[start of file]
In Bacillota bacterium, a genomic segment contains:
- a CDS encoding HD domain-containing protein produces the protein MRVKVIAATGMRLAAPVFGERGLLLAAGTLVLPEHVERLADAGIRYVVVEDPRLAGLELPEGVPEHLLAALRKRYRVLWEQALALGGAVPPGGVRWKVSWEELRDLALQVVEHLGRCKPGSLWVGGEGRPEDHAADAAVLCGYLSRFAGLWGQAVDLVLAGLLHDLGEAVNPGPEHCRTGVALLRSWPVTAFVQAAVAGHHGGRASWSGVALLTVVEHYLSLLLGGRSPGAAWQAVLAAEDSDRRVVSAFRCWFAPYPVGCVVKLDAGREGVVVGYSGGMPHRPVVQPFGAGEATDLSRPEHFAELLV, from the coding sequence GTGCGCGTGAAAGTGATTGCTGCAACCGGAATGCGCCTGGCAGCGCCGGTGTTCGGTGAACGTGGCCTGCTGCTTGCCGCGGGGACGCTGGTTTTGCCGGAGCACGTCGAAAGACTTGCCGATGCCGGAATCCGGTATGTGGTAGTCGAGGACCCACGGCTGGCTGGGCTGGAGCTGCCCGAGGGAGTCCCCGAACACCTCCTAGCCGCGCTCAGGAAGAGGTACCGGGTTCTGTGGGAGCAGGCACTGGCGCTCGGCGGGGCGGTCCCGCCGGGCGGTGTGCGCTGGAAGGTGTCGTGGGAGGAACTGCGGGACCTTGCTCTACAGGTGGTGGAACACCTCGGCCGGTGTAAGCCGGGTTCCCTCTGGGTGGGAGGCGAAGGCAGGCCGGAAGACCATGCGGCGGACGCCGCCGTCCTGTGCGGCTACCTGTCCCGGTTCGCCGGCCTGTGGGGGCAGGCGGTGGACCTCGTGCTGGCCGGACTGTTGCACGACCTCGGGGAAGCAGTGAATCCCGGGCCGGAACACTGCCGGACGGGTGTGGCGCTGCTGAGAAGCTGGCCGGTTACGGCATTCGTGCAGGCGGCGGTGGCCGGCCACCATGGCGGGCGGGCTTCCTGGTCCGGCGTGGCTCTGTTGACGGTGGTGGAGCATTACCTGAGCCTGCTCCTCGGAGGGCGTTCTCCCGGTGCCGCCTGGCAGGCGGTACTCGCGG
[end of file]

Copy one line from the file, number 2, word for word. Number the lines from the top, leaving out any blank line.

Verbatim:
- a CDS encoding HD domain-containing protein produces the protein MRVKVIAATGMRLAAPVFGERGLLLAAGTLVLPEHVERLADAGIRYVVVEDPRLAGLELPEGVPEHLLAALRKRYRVLWEQALALGGAVPPGGVRWKVSWEELRDLALQVVEHLGRCKPGSLWVGGEGRPEDHAADAAVLCGYLSRFAGLWGQAVDLVLAGLLHDLGEAVNPGPEHCRTGVALLRSWPVTAFVQAAVAGHHGGRASWSGVALLTVVEHYLSLLLGGRSPGAAWQAVLAAEDSDRRVVSAFRCWFAPYPVGCVVKLDAGREGVVVGYSGGMPHRPVVQPFGAGEATDLSRPEHFAELLV, from the coding sequence GTGCGCGTGAAAGTGATTGCTGCAACCGGAATGCGCCTGGCAGCGCCGGTGTTCGGTGAACGTGGCCTGCTGCTTGCCGCGGGGACGCTGGTTTTGCCGGAGCACGTCGAAAGACTTGCCGATGCCGGAATCCGGTATGTGGTAGTCGAGGACCCACGGCTGGCTGGGCTGGAGCTGCCCGAGGGAGTCCCCGAACACCTCCTAGCCGCGCTCAGGAAGAGGTACCGGGTTCTGTGGGAGCAGGCACTGGCGCTCGGCGGGGCGGTCCCGCCGGGCGGTGTGCGCTGGAAGGTGTCGTGGGAGGAACTGCGGGACCTTGCTCTACAGGTGGTGGAACACCTCGGCCGGTGTAAGCCGGGTTCCCTCTGGGTGGGAGGCGAAGGCAGGCCGGAAGACCATGCGGCGGACGCCGCCGTCCTGTGCGGCTACCTGTCCCGGTTCGCCGGCCTGTGGGGGCAGGCGGTGGACCTCGTGCTGGCCGGACTGTTGCACGACCTCGGGGAAGCAGTGAATCCCGGGCCGGAACACTGCCGGACGGGTGTGGCGCTGCTGAGAAGCTGGCCGGTTACGGCATTCGTGCAGGCGGCGGTGGCCGGCCACCATGGCGGGCGGGCTTCCTGGTCCGGCGTGGCTCTGTTGACGGTGGTGGAGCATTACCTGAGCCTGCTCCTCGGAGGGCGTTCTCCCGGTGCCGCCTGGCAGGCGGTACTCGCGG